How Much Does A Public Record Affect Your Credit Score?



Did you know that your credit report is very crucial when you want to understand how to manage your finances appropriately? Normally, public records that reflect on your credit report will leave a negative impact on your overall credit score.

The sad fact is that that negative credit score might remain on your credit report for more than seven years. That is why you need to be careful when making your decisions. In some cases, the court will make judgments that will, in turn, affect your credit report. Here, you will be forced to pay off your credit card debt. Leaving them that way can negatively affect your overall credit score. Don’t forget that you can use the right ways to keep you out of the credit card debts.

In this article, we will be looking at how the public records and judgment can affect your final credit score.

The Public Records

Generally, a public record will be a legal document that is issued by the federal, state, or county government. This legal document will be visible to the public. There are many types of public records, and they include foreclosures, court judgment, child support past due, wage garnishment, as well as bankruptcies.

Whenever these legal documents are released, you will always hurt your credit score. Sometimes, you might make the payment that is demanded on the legal document offered by the government. But even if you do, the public record on your credit report will always affect your credit score.

A credit report comes with a section that will list all the public records that have been filed against a specific person. The negative score on your credit report will stay there for seven years and sometimes more than that. However, bankruptcies tend to have a longer effect on the credit report.

How Long Does a Bankruptcy Remain on Your Credit Report?


This is the only public report that would have a longer effect on your credit report. Chapter 13 bankruptcy states that a person should repay at least a portion of their stated debts. Chapter 13 bankruptcy will remain in the credit report for seven years from when it was filled.

However, it will take longer in Chapter 7 bankruptcy. First off, the Chapter 7 bankruptcy doesn’t require a person to repay any of the debt included in the filing. The Chapter 7 bankruptcy then remains on your credit report for ten years from when it was filed.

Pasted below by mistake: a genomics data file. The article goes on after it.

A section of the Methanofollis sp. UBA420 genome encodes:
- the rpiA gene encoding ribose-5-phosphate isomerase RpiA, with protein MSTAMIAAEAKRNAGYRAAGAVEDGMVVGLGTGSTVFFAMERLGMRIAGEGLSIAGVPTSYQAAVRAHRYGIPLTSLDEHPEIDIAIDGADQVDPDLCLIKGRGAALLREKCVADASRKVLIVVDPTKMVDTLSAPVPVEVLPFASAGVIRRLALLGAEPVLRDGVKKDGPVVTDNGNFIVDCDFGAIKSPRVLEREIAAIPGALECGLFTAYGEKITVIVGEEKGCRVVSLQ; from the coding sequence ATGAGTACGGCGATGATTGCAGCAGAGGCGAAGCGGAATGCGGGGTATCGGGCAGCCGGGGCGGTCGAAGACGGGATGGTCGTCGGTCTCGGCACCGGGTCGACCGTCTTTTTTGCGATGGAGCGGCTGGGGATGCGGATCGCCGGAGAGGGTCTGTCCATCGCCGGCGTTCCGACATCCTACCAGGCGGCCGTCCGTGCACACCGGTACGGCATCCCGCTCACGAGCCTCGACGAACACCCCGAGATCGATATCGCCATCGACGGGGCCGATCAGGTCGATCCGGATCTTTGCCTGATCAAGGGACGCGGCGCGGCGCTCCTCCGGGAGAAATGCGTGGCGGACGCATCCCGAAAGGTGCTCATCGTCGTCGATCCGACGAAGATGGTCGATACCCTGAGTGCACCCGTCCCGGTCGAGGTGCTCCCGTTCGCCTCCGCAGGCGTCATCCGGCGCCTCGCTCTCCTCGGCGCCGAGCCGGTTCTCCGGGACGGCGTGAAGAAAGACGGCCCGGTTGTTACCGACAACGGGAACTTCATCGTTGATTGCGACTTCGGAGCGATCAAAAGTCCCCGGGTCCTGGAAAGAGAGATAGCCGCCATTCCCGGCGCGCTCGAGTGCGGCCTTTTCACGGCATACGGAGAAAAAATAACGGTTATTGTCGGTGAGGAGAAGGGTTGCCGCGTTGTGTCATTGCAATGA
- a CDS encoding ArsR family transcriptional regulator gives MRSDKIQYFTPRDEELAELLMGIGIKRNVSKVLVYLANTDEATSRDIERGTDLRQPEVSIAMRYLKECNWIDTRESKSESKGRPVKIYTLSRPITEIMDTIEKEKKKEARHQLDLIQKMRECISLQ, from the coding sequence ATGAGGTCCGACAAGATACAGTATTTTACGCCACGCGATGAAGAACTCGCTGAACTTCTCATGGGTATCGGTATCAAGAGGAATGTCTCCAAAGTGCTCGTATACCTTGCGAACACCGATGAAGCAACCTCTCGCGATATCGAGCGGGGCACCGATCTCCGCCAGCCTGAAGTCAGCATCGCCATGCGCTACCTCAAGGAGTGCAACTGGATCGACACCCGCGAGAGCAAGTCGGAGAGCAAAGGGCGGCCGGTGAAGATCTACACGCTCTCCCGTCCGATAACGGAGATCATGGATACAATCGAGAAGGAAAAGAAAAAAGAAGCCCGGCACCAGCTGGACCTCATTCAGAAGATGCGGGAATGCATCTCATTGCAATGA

During this period, the court records will be updated occasionally, including the bankruptcy status. For instance, a person may indicate that the bankruptcy has been discharged. This will then automatically be updated in the credit report.

This information will be collected and updated often from the courts. It can be provided directly by the court to the national credit reporting companies or a representative of the credit reporting companies.

What If There Are Discrepancies on Your Credit Report after Bankruptcy?

In case you find or believe that there is inaccurate public record information on your credit report, you will need to dispute it as soon as possible. This should be done just as you would dispute any credit account information. The dispute can be submitted online, through email, or by making a phone call.

The credit report company will then contact the court and ask them to confirm the information. After that, you will be notified of the results. In case you have any documentation to support your dispute, you may submit it online or mail a copy to the address indicated on your credit report.

This will help to check if the information is real and if it is as it is or incorrect.

The Judgment

In terms of credit reports, a judgment is a decision made by the court for the debts that you will be needed to repay to your specific creditors. Usually, the judgment will remain for around seven to 10 years from when it was filed. Sadly, it will remain this way even if you repay it.

Usually, the judgment will have a very strong effect on your credit report during the first two years from when it was reported. When you have a judgment on your credit report, you will not qualify to take any loan without a significant down payment. Plus, you will have high-interest rates and fees when you take a loan in this condition.

Once a creditor gets a judgment, they can attach bank accounts and other file aliens on your property. This includes car, house, garnish wages, as well as land.

In this case, your payment record will affect almost 35% of your credit score. Some factors can drop your score further. For instance, if you make late payments, your face bankruptcies, receive collections or judgments, you will, in turn, have an adverse credit score.

The credit score will reduce further based on how significant the judgment is. That is why it is always advised to avoid judgments since they will harm your credit score for quite a long time. But with the right measures, you can always be confident of removing the judgment from your credit score.
Whenever you have a credit card debt, try your best to pay it off as soon as you can. Don’t forget that both the public records and judgments will negatively affect your credit score.

Always ensure that you have a good credit score at all times. With a good credit score check, you can know what your score is and if it will affect you in any way. When looking for a good checker, be sure to go for one that will not only check your credit score. Instead, go for one that checks every relevant information that is in public. A background check like BeenVerified is an excellent example of a checker that gives you details of your credit score and other background information.
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You can always check the BeenVerified reviews to help you understand it better and even know the experience that clients get when using this service.